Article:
Saffron is the world's most expensive spice by weight. It's native to South East Asia but was brought to Greece and cultivated. It comes from the saffron crocus which is a small purple flower that blooms in spring. The spice is so popular that in the 1400's a fourteen-week long war was fought over the theft of a shipment of it. Herbal health remedies that date back over four-thousand years use saffron as the main ingredient.
It was used to treat over 90 ailments. Saffron not only has a distinct flavor, but it's also vibrant red color makes it easy to spot in dishes. While it's remained a popular spice for centuries, the high cost of true saffron has caused many fakes to enter the market. This is how to spot the differences and what to substitute when you can't find the real deal.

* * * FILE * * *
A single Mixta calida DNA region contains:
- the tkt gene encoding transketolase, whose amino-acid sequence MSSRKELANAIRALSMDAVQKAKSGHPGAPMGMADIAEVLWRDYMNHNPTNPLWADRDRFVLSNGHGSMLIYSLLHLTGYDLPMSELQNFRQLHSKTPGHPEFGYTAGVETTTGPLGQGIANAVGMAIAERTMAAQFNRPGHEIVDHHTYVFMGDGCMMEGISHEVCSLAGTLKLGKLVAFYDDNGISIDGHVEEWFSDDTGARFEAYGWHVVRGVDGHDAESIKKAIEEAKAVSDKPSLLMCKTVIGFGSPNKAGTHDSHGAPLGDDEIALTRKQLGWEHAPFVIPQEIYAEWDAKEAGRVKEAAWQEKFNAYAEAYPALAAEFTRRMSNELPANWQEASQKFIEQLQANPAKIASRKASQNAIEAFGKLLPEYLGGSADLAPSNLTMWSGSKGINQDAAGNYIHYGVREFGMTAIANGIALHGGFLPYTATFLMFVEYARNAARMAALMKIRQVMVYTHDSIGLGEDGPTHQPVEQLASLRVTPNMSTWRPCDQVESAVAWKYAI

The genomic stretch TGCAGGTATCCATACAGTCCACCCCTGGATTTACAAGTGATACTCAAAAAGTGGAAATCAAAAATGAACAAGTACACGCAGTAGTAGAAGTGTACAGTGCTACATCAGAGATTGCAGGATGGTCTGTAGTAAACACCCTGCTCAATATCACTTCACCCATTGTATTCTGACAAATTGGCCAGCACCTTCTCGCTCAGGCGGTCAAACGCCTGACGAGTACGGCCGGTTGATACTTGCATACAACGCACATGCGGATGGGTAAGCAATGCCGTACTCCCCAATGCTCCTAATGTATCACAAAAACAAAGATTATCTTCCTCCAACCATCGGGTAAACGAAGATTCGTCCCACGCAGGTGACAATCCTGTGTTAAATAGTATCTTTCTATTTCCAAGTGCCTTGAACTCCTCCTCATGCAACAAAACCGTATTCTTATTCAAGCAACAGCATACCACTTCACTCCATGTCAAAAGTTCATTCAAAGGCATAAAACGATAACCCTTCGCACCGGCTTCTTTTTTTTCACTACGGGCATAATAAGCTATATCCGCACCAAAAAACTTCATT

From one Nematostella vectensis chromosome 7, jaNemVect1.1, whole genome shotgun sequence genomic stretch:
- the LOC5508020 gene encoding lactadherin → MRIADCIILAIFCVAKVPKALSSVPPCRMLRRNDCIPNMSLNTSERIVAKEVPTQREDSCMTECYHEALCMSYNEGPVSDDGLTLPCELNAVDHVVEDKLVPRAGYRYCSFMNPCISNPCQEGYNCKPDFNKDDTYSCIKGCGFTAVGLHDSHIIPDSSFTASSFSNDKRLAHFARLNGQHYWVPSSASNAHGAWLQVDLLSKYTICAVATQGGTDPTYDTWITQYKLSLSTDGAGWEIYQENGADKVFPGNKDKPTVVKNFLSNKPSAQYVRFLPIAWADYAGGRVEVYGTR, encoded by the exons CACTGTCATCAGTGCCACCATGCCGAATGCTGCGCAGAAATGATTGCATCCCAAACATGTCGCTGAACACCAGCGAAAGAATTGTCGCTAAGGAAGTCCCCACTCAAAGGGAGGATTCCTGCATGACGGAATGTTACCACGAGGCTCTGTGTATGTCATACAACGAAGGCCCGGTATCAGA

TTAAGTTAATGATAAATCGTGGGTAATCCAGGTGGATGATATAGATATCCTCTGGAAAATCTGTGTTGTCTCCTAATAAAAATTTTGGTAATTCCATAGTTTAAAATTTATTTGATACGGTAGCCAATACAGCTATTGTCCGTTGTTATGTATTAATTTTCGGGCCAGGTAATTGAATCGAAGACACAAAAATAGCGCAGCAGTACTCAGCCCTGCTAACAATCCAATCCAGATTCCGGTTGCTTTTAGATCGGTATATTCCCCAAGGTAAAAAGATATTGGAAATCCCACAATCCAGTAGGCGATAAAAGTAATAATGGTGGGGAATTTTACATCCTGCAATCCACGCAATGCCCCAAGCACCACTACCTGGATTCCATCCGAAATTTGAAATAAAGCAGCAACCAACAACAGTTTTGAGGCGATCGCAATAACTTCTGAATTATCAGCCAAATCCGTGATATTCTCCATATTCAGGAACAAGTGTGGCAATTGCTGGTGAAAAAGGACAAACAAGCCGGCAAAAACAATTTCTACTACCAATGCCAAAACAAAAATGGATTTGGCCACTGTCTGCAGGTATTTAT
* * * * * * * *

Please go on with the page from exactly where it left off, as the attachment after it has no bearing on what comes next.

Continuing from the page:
Fake Saffron Copycats
American saffron or Mexican saffron is safflower, a member of the Daisy family and the same plant from which we get safflower oil. Although it's dried, edible flowers do impart the characteristic yellow color to foods, it has no flavor and is not a saffron substitute candidate.
Turmeric (Curcuma longa), also known as Indian saffron, is an honest substitute for saffron, but it is a member of the ginger family. Use turmeric sparingly as a saffron substitute since its acrid flavor can easily overwhelm the food. Turmeric is also used to stretch powdered saffron by unscrupulous retailers.
A warning about Meadow saffron (Colchicum autumnale): this unrelated plant is poisonous and should not be confused with saffron.
Unfortunately, there is no truly acceptable substitute for saffron. Its distinctive flavor is a must for classic dishes such as paella, and bouillabaisse. If your recipe calls for saffron, do yourself a favor and use the real thing to appreciate the intended result.